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Dinoguy89

Is This A Tyrannosaurus Rex Tooth?

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Dinoguy89

Hi guys, 

 

I've collected fossils for many years but would like some advice on a particular tooth. I'm very cautious when it comes to T-rex teeth, mainly because of the price tag that comes with it. I own 3 t-rex teeth, but for 2 of them I was there on the private dig when we found it so I know for sure the I.D of the tooth and the fact we had a paleontologist there to confirm it. There's this tooth I've found and it's currently being listed as a trex tooth but it doesn't have some of the characteristics of your typical t-rex tooth. It's not massively thick etc. I know you can get some nice sized nano teeth but this tooth is just over 2.5 inches. It was sourced directly from the Javelina Formation in Texas. The tooth itself has most serrations intact and its enamel is phenomenal.

 

Any help would be greatly appreciated. 

 

Thank you in advance.  

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Runner64

Hmm this is an interesting tooth because it’s from the Javelina formation. It is Maastrichtian in age which is the same as the Hell Creek. It also has T-Rex reported from it. However, looking at the cross-section, the compression reminds me of Nanotyrannus teeth so maybe a new find from the formation?

 

Also the way the tooth curves looks a little “off” perhaps ask if there’s any restoration on it.

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Dinoguy89
1 minute ago, Runner64 said:

Hmm this is an interesting tooth because it’s from the Javelina formation. It is Maastrichtian in age which is the same as the Hell Creek. It also has T-Rex reported from it. However, looking at the cross-section, the compression reminds me of Nanotyrannus teeth so maybe a new find from the formation?

 

Also the way the tooth curves looks a little “off” perhaps ask if there’s any restoration on it.

Thank you for the reply, I would way too bug to be Nano, or if it is it's extremely rare, being at over 2.5 inches. I will ask thanks and yes it's the formation that gets me. 

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Macrophyseter

Welcome to the forum! :)

 

As far as I know, Nanotyrannus can be differentiated from Tyrannosaurus in that the former has its tooth base more box-shaped. I believe that this tooth has it, making it likely to be Nanotyrannus IMO, especially based on this photo: 

Screen Shot 2019-01-16 at 04.38.58.png

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Dinoguy89
8 minutes ago, Macrophyseter said:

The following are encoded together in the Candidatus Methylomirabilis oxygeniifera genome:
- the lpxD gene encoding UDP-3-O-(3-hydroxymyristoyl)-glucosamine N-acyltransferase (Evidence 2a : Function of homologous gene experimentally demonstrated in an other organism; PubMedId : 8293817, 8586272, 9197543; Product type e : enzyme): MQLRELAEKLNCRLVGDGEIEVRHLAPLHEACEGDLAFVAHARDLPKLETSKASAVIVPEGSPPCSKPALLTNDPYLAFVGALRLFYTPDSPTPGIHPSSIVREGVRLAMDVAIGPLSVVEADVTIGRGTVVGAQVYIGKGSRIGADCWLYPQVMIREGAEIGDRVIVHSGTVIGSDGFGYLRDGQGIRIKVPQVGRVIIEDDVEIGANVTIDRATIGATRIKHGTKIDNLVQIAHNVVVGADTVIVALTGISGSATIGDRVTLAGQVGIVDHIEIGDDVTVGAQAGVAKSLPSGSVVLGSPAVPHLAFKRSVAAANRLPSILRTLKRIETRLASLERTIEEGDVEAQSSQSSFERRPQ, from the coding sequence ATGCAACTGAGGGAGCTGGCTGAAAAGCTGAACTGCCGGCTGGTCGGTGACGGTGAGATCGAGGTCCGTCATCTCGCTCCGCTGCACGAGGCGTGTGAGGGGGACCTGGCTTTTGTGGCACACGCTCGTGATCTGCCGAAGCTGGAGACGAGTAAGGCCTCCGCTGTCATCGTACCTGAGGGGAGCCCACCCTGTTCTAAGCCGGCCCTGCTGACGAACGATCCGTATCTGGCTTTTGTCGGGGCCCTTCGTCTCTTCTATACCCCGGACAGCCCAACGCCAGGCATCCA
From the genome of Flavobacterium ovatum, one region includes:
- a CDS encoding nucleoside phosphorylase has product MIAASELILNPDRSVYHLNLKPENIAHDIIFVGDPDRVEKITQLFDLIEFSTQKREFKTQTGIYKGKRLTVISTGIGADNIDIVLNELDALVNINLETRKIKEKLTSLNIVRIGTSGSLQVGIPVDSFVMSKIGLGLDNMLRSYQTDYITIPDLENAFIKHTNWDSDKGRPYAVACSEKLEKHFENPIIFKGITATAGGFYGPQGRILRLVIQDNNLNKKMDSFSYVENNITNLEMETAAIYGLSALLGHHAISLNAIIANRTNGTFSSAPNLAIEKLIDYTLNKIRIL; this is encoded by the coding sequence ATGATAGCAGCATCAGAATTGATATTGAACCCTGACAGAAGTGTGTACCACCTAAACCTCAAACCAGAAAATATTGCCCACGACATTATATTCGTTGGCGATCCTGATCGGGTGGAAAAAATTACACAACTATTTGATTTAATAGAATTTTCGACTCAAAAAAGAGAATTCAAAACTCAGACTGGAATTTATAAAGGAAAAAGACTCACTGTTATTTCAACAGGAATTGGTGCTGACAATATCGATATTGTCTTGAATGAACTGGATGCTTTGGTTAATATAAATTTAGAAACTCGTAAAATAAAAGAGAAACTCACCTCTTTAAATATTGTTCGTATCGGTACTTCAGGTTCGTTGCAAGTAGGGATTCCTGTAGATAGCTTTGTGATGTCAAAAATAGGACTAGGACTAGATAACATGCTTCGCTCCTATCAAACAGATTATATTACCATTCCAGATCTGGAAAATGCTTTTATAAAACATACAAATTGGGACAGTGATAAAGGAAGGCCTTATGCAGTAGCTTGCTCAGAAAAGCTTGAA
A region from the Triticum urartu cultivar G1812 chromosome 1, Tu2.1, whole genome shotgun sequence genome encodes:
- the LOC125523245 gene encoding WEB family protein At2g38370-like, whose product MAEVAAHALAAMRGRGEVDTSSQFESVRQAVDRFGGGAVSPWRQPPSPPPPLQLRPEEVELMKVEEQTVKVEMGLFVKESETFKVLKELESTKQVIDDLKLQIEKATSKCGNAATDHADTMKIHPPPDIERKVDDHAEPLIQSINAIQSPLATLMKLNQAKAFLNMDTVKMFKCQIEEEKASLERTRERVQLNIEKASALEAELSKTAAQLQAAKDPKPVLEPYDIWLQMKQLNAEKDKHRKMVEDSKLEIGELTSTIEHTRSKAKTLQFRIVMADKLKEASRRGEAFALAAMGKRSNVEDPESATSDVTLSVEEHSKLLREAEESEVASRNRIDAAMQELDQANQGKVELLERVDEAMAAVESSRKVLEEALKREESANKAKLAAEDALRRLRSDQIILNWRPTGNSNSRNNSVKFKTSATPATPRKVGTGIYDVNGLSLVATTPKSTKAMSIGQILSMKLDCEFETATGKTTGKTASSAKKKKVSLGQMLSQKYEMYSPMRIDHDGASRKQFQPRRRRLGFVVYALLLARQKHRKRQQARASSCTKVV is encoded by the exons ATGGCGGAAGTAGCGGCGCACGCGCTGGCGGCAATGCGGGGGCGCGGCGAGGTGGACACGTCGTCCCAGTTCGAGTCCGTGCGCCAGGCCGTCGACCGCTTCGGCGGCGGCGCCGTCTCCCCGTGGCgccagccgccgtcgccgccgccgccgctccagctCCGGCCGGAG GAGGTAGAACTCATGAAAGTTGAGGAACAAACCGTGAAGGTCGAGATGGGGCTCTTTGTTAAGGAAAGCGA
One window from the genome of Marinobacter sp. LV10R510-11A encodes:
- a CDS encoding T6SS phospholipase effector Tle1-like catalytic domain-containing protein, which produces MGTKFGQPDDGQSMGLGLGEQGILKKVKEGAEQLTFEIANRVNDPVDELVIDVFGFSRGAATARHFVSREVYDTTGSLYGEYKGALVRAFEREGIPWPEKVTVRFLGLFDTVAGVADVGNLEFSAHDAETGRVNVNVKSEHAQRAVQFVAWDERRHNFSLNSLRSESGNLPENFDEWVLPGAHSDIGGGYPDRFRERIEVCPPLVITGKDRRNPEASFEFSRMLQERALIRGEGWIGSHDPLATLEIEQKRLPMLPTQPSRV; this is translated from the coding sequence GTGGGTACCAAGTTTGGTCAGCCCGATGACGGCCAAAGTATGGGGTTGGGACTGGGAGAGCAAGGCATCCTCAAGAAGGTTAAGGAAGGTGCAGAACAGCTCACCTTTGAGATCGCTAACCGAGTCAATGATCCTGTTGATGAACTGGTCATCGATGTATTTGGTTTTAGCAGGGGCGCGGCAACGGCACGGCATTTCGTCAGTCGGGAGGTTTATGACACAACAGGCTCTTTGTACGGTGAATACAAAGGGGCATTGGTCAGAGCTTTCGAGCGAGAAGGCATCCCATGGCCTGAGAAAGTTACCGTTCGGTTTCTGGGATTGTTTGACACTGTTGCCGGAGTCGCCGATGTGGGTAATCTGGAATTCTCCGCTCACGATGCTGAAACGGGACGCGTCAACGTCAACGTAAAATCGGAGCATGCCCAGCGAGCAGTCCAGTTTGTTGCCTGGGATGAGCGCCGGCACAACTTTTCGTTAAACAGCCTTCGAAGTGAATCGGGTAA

Welcome to the forum! :)

 

As far as I know, Nanotyrannus can be differentiated from Tyrannosaurus in that the former has its tooth base more box-shaped. I believe that this tooth has it, making it likely to be Nanotyrannus IMO, especially based on this photo: 

Screen Shot 2019-01-16 at 04.38.58.png

Thank you :) i've just never heard of one being this size but I guess it's not overly huge. Thanks for your opinion. The seller said that the paleontologist who discovered it said it was a t-rex, he got it directly from them. Regardless it's still a nice tooth :D

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mburkett

Awesome tooth and VERY interesting. I could see arguments for either species. Maybe @hxmendoza can chime in...

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TyBoy

You need to be sure it's from the Javelina fm and not the Aguja Fm which is adjacent to it and older.  Slender, narrow appearance gives me concerns it's a Daspletosaurus or Gorgosaurus tooth.  

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Dinoguy89
8 hours ago, hxmendoza said:

The box shape does not necessarily rule out rex. This tooth has a stout rectangular cross section. This can and is found in the maxillary teeth of T. rex.

 

Also there is no pinching of each lateral side near the base as is seen in Nanotyrannus.

 

Though there are no clear pictures showing both anterior and posterior serrations, everything else about this tooth says subadult Tyrannosaurus rex.

 

The pictured T. rex specimen at the South Dakota School of Mines, which I have looked at up close and personal, has maxillary teeth that match the rectangular cross section shape of this tooth. 

84595DCC-416C-4E17-AAD2-C9589E925177.jpeg

Thank you for your input, love the photograph as well!

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